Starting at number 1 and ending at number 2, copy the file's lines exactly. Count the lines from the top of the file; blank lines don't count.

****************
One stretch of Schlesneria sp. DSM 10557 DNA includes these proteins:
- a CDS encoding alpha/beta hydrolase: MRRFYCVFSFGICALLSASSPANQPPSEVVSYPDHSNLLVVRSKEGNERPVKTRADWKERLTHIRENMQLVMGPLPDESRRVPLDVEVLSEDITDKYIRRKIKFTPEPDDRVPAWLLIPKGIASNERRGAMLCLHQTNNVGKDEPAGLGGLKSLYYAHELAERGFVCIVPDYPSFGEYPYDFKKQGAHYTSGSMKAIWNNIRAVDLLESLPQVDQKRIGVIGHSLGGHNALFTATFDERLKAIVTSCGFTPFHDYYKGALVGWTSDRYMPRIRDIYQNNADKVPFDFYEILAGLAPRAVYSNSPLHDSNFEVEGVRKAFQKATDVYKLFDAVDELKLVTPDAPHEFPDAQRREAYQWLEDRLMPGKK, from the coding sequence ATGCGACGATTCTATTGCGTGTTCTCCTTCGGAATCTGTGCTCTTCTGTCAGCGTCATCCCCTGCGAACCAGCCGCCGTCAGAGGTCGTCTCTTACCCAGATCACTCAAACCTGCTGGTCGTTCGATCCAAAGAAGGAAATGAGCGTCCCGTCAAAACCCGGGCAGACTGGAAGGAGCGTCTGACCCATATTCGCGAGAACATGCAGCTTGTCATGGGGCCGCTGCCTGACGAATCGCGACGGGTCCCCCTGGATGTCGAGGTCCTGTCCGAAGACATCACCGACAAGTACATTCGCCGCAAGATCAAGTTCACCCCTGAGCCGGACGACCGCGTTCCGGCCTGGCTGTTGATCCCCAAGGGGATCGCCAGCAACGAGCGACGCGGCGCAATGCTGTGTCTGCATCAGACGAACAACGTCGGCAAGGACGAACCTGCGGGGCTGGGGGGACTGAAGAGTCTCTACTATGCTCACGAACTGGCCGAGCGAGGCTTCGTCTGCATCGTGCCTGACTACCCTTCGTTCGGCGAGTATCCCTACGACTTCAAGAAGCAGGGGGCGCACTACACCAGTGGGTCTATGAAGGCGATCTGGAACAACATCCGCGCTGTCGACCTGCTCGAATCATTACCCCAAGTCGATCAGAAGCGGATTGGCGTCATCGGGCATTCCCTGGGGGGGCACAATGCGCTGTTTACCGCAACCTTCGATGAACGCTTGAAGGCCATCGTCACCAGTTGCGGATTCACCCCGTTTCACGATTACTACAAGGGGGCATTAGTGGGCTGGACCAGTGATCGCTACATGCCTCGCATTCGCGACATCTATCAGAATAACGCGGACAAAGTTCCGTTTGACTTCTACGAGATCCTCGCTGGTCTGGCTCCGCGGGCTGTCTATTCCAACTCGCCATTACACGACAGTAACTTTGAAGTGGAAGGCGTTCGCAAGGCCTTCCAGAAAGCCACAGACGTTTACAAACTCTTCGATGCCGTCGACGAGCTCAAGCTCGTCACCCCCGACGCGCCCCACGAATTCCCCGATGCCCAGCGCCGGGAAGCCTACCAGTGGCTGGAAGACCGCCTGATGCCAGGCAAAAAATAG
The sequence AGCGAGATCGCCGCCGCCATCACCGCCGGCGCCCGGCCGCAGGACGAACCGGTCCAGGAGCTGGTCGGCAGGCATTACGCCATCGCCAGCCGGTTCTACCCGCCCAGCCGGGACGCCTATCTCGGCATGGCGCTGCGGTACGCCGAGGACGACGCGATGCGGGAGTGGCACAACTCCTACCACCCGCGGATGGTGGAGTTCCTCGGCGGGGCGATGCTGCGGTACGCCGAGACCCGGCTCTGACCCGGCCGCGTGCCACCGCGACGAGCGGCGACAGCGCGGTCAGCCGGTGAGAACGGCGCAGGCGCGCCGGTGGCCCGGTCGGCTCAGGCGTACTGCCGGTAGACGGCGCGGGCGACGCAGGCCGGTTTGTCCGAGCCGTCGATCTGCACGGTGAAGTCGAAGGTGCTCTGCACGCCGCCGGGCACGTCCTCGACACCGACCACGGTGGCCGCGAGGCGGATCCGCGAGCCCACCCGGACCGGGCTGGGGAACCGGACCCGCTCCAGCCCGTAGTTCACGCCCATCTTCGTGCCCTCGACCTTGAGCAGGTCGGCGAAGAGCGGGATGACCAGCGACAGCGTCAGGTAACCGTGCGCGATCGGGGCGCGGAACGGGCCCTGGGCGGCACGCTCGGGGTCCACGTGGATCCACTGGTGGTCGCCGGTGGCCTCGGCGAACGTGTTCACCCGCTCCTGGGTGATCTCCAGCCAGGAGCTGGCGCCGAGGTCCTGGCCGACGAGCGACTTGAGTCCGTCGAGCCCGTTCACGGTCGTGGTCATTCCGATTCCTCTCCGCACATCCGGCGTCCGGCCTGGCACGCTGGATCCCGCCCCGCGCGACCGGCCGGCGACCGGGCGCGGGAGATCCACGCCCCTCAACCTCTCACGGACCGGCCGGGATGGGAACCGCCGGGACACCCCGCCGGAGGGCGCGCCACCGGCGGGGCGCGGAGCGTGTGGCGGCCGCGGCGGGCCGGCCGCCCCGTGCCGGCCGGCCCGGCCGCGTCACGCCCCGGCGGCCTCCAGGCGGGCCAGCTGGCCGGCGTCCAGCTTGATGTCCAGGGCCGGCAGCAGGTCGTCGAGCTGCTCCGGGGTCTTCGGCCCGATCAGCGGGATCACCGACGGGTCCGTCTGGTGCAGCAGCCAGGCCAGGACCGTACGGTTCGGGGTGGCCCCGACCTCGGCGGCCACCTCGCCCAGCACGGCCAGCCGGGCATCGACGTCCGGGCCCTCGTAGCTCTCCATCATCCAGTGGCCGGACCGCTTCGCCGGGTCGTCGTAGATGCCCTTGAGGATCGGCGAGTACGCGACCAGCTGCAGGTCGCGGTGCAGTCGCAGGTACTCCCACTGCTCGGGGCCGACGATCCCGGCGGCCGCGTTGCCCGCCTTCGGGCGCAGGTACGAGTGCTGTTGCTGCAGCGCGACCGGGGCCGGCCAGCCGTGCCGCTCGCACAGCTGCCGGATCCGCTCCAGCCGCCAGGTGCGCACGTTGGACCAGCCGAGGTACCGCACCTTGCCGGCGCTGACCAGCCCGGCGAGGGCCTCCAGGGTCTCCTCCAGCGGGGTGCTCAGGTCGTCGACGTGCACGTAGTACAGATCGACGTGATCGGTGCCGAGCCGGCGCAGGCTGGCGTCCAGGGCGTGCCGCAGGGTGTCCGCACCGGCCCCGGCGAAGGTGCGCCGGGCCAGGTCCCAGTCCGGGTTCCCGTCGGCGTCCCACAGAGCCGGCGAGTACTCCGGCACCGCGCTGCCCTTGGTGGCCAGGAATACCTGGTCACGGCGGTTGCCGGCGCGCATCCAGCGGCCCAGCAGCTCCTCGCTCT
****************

One stretch of Schlesneria sp. DSM 10557 DNA includes these proteins:
- a CDS encoding alpha/beta hydrolase: MRRFYCVFSFGICALLSASSPANQPPSEVVSYPDHSNLLVVRSKEGNERPVKTRADWKERLTHIRENMQLVMGPLPDESRRVPLDVEVLSEDITDKYIRRKIKFTPEPDDRVPAWLLIPKGIASNERRGAMLCLHQTNNVGKDEPAGLGGLKSLYYAHELAERGFVCIVPDYPSFGEYPYDFKKQGAHYTSGSMKAIWNNIRAVDLLESLPQVDQKRIGVIGHSLGGHNALFTATFDERLKAIVTSCGFTPFHDYYKGALVGWTSDRYMPRIRDIYQNNADKVPFDFYEILAGLAPRAVYSNSPLHDSNFEVEGVRKAFQKATDVYKLFDAVDELKLVTPDAPHEFPDAQRREAYQWLEDRLMPGKK, from the coding sequence ATGCGACGATTCTATTGCGTGTTCTCCTTCGGAATCTGTGCTCTTCTGTCAGCGTCATCCCCTGCGAACCAGCCGCCGTCAGAGGTCGTCTCTTACCCAGATCACTCAAACCTGCTGGTCGTTCGATCCAAAGAAGGAAATGAGCGTCCCGTCAAAACCCGGGCAGACTGGAAGGAGCGTCTGACCCATATTCGCGAGAACATGCAGCTTGTCATGGGGCCGCTGCCTGACGAATCGCGACGGGTCCCCCTGGATGTCGAGGTCCTGTCCGAAGACATCACCGACAAGTACATTCGCCGCAAGATCAAGTTCACCCCTGAGCCGGACGACCGCGTTCCGGCCTGGCTGTTGATCCCCAAGGGGATCGCCAGCAACGAGCGACGCGGCGCAATGCTGTGTCTGCATCAGACGAACAACGTCGGCAAGGACGAACCTGCGGGGCTGGGGGGACTGAAGAGTCTCTACTATGCTCACGAACTGGCCGAGCGAGGCTTCGTCTGCATCGTGCCTGACTACCCTTCGTTCGGCGAGTATCCCTACGACTTCAAGAAGCAGGGGGCGCACTACACCAGTGGGTCTATGAAGGCGATCTGGAACAACATCCGCGCTGTCGACCTGCTCGAATCATTACCCCAAGTCGATCAGAAGCGGATTGGCGTCATCGGGCATTCCCTGGGGGGGCACAATGCGCTGTTTACCGCAACCTTCGATGAACGCTTGAAGGCCATCGTCACCAGTTGCGGATTCACCCCGTTTCACGATTACTACAAGGGGGCATTAGTGGGCTGGACCAGTGATCGCTACATGCCTCGCATTCGCGACATCTATCAGAATAACGCGGACAAAGTTCCGTTTGACTTCTACGAGATCCTCGCTGGTCTGGCTCCGCGGGCTGTCTATTCCAACTCGCCATTACACGACAGTAACTTTGAAGTGGAAGGCGTTCGCAAGGCCTTCCAGAAAGCCACAGACGTTTACAAACTCTTCGATGCCGTCGACGAGCTCAAGCTCGTCACCCCCGACGCGCCCCACGAATTCCCCGATGCCCAGCGCCGGGAAGCCTACCAGTGGCTGGAAGACCGCCTGATGCCAGGCAAAAAATAG